Rather than merely being run as a slave process to accomplish
specific tasks, a special-purpose interpreted language can become the
core of an entire architecture; we'll consider the advantages and
disadvantages of this approach in Chapter13. troff requests were an early example;
today, the Emacs editor is one of the
best-known and most powerful modern ones. It's built around a dialect
of Lisp with
primitives for both describing actions on editing buffers and
controlling slave processes.
The fact that Emacs is built around a powerful language for
describing editing actions or front ends for other programs means that
it can be used for many other things besides ordinary editing. We'll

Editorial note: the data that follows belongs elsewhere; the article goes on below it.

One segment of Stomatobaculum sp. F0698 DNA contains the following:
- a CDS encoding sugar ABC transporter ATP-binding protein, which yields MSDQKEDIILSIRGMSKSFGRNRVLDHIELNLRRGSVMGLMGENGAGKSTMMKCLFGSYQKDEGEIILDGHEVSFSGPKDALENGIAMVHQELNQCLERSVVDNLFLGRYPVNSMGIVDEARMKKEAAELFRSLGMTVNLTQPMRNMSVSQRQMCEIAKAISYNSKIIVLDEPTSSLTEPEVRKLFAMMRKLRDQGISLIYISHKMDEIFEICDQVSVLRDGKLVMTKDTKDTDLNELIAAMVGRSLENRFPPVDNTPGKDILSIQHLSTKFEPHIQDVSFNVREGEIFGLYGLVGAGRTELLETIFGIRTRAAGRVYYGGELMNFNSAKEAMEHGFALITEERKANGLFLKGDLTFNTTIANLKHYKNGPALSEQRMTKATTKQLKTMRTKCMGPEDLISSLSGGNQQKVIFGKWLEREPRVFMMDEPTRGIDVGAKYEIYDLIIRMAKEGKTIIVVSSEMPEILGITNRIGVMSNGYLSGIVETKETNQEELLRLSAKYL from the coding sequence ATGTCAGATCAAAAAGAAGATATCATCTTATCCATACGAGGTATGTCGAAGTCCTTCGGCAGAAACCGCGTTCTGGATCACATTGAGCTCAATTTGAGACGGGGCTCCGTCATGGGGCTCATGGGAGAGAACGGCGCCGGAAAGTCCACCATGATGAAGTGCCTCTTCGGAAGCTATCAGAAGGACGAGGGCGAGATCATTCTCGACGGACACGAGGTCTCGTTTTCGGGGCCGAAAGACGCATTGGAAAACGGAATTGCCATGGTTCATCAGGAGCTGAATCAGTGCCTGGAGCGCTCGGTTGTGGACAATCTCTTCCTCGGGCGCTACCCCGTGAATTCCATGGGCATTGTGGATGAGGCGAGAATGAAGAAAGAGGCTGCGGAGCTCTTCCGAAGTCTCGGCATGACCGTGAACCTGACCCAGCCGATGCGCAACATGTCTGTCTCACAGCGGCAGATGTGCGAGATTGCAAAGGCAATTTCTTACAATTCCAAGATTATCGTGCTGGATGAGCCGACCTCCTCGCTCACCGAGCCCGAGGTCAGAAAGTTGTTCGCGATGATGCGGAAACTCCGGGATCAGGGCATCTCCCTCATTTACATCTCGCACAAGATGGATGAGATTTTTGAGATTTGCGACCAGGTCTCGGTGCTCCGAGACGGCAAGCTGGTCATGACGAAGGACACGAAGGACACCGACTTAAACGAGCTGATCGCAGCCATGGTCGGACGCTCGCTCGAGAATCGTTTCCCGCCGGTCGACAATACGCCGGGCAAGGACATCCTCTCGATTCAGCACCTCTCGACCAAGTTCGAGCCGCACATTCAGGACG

examine the applications of Emacs's task-specific intelligence for
day-to-day program development (compilation, debugging, version
control) in Chapter15.
are user-defined libraries — programs written in Emacs Lisp that
specialize the editor for a particular job — usually, but not
necessarily, one related to editing.
Thus there are specialized modes that know the syntax of a large
number of programming languages, and of markup languages like
SGML, XML, and HTML. But
many people also use Emacs modes to send
and receive email (these use Unix system mail utilities as slaves) or
Usenet news. Emacs can browse the web, or act as a front-end for
various chat programs. There is also a calendaring package, Emacs's
own calculator program, and even a fairly wide selection of games
written as Emacs Lisp modes (including a descendant of the famous
ELIZA program that simulates a Rogersian psychiatrist).